6 Matching Annotations
  1. Oct 2018
    1. Traditional Marxism finds it impossible to imagine the self-abolition of the proletarian class because it treats labor as a category outside of history, rather than one produced by capitalism itself. By making labor into a category of capitalism, Postone does not mean to make the nonsensical claim that previous societies have never involved labor, but rather that these societies did not conceive of what we call labor as labor, as expressions of an undifferentiated productive capacity. This conception only arises with the general commodification of human activity, once work becomes something bought and sold on the open market. Peasants did not conceive of their work in the fields as fundamentally separate from work in the kitchen garden, from work fixing their domicile, taking care of children, or hunting game. Nor was the line between these activities and play or diversion so firmly drawn. Postone, therefore, attempts to denaturalize and estrange labor in much the same way that LeGuin denaturalizes prison in the passage described previously. Why is it that spending time with a child in one context might be something you do for fun, in another a familial obligation, and in yet another paid work? What would it mean to live in a society in which nothing people did took the form of labor, but merely appeared as a spectrum of voluntary activity, some of it pleasant, some of it tedious, but none of it a job?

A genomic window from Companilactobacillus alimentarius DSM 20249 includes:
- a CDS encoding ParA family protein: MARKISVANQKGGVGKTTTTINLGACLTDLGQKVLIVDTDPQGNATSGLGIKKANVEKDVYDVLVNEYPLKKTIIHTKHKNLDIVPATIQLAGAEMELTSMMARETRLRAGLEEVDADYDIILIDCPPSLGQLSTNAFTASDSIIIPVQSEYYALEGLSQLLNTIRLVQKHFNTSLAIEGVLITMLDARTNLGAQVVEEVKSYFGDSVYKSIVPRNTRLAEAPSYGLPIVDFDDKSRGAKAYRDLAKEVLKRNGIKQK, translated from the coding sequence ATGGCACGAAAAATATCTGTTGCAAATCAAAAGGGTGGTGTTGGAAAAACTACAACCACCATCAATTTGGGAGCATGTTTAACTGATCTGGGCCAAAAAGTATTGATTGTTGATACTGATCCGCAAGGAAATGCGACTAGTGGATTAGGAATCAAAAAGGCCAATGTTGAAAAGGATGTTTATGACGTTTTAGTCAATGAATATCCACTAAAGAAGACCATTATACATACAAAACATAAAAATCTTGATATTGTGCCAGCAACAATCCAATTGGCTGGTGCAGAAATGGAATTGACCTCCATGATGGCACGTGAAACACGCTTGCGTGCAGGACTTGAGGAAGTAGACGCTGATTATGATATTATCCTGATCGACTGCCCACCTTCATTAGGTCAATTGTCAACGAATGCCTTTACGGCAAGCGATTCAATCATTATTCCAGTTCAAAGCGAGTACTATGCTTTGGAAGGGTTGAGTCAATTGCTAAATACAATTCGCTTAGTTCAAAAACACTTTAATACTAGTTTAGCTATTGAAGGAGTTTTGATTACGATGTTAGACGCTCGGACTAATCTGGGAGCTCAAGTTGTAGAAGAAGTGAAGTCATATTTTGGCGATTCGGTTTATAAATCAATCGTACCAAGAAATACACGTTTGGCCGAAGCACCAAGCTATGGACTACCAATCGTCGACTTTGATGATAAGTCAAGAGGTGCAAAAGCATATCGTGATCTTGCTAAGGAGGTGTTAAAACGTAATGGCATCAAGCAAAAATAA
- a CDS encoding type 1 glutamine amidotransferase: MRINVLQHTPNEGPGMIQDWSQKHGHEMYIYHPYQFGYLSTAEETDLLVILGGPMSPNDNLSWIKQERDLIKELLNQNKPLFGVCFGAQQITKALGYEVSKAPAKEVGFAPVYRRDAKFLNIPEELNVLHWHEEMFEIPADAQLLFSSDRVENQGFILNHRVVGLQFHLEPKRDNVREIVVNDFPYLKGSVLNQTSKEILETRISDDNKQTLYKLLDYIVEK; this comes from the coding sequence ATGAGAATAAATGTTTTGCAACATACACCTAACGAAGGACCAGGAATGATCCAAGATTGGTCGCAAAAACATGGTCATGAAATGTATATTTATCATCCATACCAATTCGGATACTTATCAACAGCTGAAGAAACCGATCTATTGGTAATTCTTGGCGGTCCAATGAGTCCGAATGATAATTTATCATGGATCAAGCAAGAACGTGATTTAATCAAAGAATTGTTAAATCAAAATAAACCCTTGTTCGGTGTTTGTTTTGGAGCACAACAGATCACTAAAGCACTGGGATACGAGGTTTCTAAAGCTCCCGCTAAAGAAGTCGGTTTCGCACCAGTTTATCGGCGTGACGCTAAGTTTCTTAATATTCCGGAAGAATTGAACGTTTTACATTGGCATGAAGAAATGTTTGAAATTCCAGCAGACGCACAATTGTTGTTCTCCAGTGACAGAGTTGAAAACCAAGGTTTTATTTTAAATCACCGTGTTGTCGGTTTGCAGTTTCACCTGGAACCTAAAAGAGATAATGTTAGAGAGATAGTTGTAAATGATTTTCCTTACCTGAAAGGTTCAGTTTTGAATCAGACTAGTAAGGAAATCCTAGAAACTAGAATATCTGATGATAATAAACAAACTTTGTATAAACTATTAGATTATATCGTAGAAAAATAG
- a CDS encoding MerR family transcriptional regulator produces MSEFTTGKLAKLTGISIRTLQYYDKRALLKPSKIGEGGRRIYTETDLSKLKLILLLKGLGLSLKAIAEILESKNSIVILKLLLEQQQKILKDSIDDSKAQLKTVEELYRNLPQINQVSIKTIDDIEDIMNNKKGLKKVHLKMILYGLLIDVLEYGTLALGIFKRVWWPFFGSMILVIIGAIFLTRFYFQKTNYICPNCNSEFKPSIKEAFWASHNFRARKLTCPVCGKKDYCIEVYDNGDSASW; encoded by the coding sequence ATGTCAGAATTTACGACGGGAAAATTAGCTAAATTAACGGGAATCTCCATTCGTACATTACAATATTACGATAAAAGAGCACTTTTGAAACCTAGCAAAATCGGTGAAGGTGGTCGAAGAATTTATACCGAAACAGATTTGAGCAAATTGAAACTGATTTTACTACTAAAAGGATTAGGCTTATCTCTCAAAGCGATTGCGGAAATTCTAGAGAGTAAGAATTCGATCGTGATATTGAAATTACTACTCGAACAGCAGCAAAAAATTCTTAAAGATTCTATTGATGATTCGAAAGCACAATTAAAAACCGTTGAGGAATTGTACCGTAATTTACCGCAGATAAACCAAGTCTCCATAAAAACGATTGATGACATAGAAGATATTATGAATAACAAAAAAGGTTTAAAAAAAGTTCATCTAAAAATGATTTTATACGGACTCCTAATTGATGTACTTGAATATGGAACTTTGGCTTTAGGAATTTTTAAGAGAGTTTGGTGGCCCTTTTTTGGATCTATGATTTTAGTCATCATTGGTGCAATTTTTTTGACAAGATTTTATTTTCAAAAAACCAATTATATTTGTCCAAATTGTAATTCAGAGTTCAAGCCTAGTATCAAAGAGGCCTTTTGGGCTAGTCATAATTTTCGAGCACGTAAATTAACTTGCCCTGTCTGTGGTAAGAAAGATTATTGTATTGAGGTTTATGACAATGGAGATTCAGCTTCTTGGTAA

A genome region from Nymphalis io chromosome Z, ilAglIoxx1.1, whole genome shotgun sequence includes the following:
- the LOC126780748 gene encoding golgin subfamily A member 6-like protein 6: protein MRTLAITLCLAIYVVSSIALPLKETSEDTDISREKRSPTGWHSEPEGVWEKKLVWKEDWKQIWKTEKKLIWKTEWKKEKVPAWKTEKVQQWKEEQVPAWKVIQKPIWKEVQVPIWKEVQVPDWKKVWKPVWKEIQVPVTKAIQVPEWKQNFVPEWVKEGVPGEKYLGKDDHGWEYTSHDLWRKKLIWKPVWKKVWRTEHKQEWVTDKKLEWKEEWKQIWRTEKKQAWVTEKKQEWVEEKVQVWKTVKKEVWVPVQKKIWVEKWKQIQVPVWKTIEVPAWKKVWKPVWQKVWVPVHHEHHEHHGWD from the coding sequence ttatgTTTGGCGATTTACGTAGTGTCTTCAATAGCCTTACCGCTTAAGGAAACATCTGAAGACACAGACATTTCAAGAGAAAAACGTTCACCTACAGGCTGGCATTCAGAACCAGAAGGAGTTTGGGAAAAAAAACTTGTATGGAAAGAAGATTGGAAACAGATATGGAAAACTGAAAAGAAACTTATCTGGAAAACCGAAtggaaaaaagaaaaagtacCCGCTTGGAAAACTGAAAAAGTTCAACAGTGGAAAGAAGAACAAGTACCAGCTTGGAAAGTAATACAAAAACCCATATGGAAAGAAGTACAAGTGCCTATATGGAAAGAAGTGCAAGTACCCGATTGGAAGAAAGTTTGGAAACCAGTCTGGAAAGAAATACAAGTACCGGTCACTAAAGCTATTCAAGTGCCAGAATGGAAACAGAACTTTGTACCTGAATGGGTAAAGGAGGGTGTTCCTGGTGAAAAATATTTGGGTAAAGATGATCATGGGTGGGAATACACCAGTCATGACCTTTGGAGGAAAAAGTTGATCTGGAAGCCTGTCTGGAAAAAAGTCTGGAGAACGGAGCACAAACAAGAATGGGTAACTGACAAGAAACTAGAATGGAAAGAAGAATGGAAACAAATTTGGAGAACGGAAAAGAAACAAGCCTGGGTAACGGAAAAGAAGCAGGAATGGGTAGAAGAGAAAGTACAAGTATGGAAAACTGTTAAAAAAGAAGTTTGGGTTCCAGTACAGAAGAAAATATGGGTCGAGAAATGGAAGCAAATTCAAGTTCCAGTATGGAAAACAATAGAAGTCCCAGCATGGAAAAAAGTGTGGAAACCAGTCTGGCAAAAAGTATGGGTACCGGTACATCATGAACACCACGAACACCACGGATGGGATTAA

2. Schoolchildren are often given Samuel Taylor Coleridge’s phrase “suspension of disbelief” as a simple way to evaluate the success or failure of fantastic literature. Were you lulled into taking for granted the talking dragon and magical elves because of the otherwise “relatable” content? LeGuin should be thought of as doing something similar: effecting a communist suspension of disbelief, a suspension first and foremost of capitalist disbelief in the possibility of communism. To do this, she has to induce disbelief in the institutions of capitalism, to display them not as “how things are” but “how they’ve been made to be.”
    3. In capitalism, structures of technological advancement are the precondition of development, but in the Hainish universe, those civilizations that have the most powerful technologies use them sparingly, and organize everyday life in a manner that looks, from our perspective, to be highly traditional, based on handicraft, ritual, and religion. In such societies, scientists might spend their mornings building gates with hand tools and their afternoons working on machines for teleportation. The most highly technologically mediated societies, conversely, tend to encounter problems of resource depletion and pollution. Free development for each and all implies voluntary change, but this need not mean a constant technical transformation of the built environment and everyday life. In the Hainish universe, human society has moved in directions that can only be understood, from the standpoint of technological growth, as movement backwards or sideways, branching out in innumerable directions.
  2. Jul 2018
  3. May 2017
    1. proletarianise

      Proletarianization is the social process by which people move from being either the employer or self-employment to being employed as a wage laborer by an employer.

      Marx, Karl, and David McLellan. Karl Marx: selected writings. Oxford University Press, USA, 2000.

  4. Mar 2017